While Cora Broke The Rules, MLB Needs To Get With The Times

Alex Cora has been fired by the Red Sox after the team discussed his role in the Astros sign stealing scandal and the pending punishment for what the Red Sox are accused of doing in their video replay room. Astros’ GM Jeff Luhnow and Manager AJ Hinch were both suspended yesterday by MLB through the end of the 2020 World Series. Both would be fired by owner Jim Crane. What Cora did in Houston and most likely in Boston truly damaged baseball. Let us also not forget however, the Red Sox cheated in 2017 with Apple watches but basically received a slap on the wrist.

Visiting teams may now enter stadiums, especially in Houston and Boston and automatically not think to themselves, “This is going to be a tough test against a talented team.” Instead the logic will go to “Let’s do a site walk and figure out if there’s any cameras hiding out.” Teams may not actually walk the warning track, but now games will be extended even further with changing signs hoping the other team won’t pick up on them and we could see a nine inning game approach five hours.

Baseball has to understand this isn’t 1975. Players like Dwight Evans or Hank Aaron or any of the throwbacks didn’t have the technological advancements like we have in 2020. Sports have evolved technically, in the NFL for a small charge you can buy a package and watch the all-22 film from your next opponent. The NHL has iPads that are used to study during the game and analyze referee decisions. Alex Cora did something illegal, yes. He also showed us that baseball has to change with the times.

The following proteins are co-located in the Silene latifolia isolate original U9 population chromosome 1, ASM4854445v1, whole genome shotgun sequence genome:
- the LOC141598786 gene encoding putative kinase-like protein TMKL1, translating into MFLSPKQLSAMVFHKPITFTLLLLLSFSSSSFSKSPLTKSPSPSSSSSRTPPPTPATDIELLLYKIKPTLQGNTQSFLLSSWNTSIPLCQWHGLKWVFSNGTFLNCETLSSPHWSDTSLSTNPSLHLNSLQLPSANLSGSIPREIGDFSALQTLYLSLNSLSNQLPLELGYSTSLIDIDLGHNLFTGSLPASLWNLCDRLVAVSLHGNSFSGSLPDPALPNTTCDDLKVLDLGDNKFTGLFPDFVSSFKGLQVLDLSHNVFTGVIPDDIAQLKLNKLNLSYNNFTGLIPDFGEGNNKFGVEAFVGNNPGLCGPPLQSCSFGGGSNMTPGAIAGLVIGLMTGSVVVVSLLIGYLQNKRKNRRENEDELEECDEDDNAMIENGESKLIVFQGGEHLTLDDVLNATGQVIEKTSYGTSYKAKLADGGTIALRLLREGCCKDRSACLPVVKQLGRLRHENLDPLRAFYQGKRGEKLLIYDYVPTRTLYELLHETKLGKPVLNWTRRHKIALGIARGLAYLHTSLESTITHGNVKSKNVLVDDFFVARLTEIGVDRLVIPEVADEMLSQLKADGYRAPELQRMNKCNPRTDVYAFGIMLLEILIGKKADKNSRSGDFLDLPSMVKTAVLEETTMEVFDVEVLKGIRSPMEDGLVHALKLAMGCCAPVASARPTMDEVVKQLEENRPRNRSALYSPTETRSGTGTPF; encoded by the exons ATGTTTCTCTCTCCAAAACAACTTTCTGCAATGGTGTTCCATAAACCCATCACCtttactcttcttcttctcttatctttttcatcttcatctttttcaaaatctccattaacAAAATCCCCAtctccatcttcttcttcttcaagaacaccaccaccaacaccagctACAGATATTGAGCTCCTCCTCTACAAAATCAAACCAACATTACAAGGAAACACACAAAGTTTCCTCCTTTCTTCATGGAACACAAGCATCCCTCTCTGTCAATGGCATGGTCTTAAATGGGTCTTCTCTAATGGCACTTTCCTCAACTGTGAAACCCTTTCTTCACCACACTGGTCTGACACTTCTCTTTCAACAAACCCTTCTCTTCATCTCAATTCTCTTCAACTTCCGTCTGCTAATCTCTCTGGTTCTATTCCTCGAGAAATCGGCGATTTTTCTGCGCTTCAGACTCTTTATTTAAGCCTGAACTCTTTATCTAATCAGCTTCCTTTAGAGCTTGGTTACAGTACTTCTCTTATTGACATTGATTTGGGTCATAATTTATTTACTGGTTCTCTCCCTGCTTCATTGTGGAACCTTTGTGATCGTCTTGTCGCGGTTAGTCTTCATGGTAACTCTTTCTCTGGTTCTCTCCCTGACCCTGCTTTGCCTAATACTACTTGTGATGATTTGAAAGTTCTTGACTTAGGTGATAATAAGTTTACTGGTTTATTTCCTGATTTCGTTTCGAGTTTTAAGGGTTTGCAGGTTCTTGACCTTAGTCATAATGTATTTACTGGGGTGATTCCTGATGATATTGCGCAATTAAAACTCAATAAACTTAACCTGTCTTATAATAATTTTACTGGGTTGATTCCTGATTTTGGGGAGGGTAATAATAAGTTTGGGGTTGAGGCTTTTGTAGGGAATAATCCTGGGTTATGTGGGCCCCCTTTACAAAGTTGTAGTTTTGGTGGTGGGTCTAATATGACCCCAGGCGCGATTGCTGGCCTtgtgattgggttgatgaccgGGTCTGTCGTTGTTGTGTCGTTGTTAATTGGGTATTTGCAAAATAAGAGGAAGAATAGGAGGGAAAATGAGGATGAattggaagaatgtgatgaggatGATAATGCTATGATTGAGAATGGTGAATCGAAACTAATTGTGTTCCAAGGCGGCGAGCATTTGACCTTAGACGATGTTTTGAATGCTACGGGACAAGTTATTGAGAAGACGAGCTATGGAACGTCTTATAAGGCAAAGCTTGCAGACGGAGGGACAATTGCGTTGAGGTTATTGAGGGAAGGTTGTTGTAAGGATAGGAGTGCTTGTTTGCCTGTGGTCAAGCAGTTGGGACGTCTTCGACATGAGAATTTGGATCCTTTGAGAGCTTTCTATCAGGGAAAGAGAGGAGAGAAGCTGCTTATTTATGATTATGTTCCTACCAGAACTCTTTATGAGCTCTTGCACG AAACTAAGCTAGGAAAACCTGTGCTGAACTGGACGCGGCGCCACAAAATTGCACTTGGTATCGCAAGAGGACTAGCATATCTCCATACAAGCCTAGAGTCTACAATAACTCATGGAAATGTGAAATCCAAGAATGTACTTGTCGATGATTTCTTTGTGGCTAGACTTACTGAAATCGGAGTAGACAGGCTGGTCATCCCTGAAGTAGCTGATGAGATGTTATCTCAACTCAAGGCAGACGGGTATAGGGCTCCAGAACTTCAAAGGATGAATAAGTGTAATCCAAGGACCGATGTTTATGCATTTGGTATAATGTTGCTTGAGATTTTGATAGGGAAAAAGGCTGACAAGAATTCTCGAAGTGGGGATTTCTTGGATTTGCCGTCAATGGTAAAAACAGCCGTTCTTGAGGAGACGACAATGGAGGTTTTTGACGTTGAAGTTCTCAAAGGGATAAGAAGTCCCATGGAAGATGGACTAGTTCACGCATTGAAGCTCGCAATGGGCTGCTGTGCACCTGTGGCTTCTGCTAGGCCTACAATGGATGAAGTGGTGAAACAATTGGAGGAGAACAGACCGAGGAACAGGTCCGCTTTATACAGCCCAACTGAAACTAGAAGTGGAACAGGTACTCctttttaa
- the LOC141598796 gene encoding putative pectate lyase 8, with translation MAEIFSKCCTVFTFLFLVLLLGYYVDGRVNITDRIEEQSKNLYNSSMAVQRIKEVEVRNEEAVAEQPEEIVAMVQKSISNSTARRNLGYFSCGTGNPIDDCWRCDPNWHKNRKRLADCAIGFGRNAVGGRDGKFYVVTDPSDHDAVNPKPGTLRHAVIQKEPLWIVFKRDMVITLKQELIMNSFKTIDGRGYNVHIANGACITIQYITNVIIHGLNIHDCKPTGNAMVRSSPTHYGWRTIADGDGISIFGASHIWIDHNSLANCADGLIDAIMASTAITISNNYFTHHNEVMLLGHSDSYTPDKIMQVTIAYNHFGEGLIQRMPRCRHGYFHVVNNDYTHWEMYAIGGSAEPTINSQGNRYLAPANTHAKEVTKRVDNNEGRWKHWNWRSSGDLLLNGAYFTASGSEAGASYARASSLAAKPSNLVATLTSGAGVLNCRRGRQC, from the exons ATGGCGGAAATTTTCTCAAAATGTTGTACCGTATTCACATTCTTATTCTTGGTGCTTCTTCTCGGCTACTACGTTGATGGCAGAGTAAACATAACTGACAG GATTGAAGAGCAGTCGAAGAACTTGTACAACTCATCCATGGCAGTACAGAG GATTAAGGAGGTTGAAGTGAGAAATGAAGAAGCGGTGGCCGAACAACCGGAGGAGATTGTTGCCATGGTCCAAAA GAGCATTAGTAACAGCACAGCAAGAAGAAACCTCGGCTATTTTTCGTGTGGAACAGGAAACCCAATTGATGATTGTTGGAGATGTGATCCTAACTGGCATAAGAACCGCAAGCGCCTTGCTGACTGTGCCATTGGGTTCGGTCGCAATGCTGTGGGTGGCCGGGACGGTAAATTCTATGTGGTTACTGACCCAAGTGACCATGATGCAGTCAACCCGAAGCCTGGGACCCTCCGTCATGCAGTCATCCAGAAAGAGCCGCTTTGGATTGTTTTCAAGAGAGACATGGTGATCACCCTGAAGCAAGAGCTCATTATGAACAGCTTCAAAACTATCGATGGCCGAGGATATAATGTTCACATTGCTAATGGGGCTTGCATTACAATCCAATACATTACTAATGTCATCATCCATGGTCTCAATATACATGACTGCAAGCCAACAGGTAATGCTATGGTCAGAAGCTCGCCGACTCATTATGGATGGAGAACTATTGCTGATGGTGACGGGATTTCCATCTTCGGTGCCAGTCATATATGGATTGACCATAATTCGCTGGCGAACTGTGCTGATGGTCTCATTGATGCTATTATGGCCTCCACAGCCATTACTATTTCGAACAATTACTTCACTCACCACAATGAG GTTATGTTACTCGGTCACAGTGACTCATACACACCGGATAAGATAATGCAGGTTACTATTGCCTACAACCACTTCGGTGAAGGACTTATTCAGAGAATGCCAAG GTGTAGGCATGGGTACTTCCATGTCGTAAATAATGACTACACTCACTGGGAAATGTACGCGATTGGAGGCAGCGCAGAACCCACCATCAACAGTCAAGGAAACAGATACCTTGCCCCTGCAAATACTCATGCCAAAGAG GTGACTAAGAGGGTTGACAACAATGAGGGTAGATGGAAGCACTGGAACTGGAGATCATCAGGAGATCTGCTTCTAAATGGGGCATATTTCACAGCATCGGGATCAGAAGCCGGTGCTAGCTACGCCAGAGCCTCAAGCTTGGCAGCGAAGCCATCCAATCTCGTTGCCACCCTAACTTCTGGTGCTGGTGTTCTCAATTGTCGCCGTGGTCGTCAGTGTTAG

Jun 18, 2019; Minneapolis, MN, USA; Boston Red Sox manager Alex Cora looks on during the sixteenth inning against the Minnesota Twins at Target Field. Mandatory Credit: Jesse Johnson-USA TODAY Sports

One potential option is to move the replay rooms to the media area and have an employee from MLB watch to make sure nothing funny happens. A potential option I see happening is giving the coaches, catchers and pitchers wireless communications like what you see with the NFL. By doing this you are speeding the game along and not have to worry how many touches of the cheek means to shift to the 1st base side.

TV has also done some damage as well. Watching games on NESN, TBS or ESPN, the camera is zoomed in on the catcher doing what? Giving signs and sometimes, the announcers will even call out pitches. Managers and scouts can go home, take notes and have a report on a batter or pitcher the very next day. Unfortunately, it’s not 1965. It’s 2020 and MLB has to realize this.

Baseball is at a crucial crossroad. They can keep the sacredness of the game, but with that viewership will most likely fall. MLB can also go with “door number 2” and work on wireless communications. Sports is meant to be an evolving product. The players, the games and more importantly the final product.

Alex Cora, by the book broke rules. He also gave us a talking point on how to bring the game into a new era with new fans.


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